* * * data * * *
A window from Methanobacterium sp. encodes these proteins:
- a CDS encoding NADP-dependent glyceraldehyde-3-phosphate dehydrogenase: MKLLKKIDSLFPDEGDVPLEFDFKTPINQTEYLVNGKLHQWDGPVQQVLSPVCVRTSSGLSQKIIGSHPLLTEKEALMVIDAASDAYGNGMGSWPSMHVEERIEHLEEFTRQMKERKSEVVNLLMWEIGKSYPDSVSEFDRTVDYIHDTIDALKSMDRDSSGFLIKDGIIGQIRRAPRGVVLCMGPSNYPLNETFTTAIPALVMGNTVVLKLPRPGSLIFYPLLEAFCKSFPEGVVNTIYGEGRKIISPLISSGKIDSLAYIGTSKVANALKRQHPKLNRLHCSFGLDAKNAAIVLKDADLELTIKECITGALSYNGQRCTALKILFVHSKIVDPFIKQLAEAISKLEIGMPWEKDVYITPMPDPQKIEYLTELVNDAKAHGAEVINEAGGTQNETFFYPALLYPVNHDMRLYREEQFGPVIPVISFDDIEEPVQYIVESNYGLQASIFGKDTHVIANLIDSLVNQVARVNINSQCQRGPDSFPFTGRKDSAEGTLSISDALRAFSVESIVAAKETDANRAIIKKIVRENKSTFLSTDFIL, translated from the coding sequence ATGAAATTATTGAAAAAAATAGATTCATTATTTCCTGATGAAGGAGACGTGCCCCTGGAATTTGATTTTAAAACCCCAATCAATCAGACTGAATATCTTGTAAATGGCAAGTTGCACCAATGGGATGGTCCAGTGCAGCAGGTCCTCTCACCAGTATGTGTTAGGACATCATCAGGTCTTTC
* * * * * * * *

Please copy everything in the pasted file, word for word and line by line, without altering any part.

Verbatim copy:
A window from Methanobacterium sp. encodes these proteins:
- a CDS encoding NADP-dependent glyceraldehyde-3-phosphate dehydrogenase: MKLLKKIDSLFPDEGDVPLEFDFKTPINQTEYLVNGKLHQWDGPVQQVLSPVCVRTSSGLSQKIIGSHPLLTEKEALMVIDAASDAYGNGMGSWPSMHVEERIEHLEEFTRQMKERKSEVVNLLMWEIGKSYPDSVSEFDRTVDYIHDTIDALKSMDRDSSGFLIKDGIIGQIRRAPRGVVLCMGPSNYPLNETFTTAIPALVMGNTVVLKLPRPGSLIFYPLLEAFCKSFPEGVVNTIYGEGRKIISPLISSGKIDSLAYIGTSKVANALKRQHPKLNRLHCSFGLDAKNAAIVLKDADLELTIKECITGALSYNGQRCTALKILFVHSKIVDPFIKQLAEAISKLEIGMPWEKDVYITPMPDPQKIEYLTELVNDAKAHGAEVINEAGGTQNETFFYPALLYPVNHDMRLYREEQFGPVIPVISFDDIEEPVQYIVESNYGLQASIFGKDTHVIANLIDSLVNQVARVNINSQCQRGPDSFPFTGRKDSAEGTLSISDALRAFSVESIVAAKETDANRAIIKKIVRENKSTFLSTDFIL, translated from the coding sequence ATGAAATTATTGAAAAAAATAGATTCATTATTTCCTGATGAAGGAGACGTGCCCCTGGAATTTGATTTTAAAACCCCAATCAATCAGACTGAATATCTTGTAAATGGCAAGTTGCACCAATGGGATGGTCCAGTGCAGCAGGTCCTCTCACCAGTATGTGTTAGGACATCATCAGGTCTTTC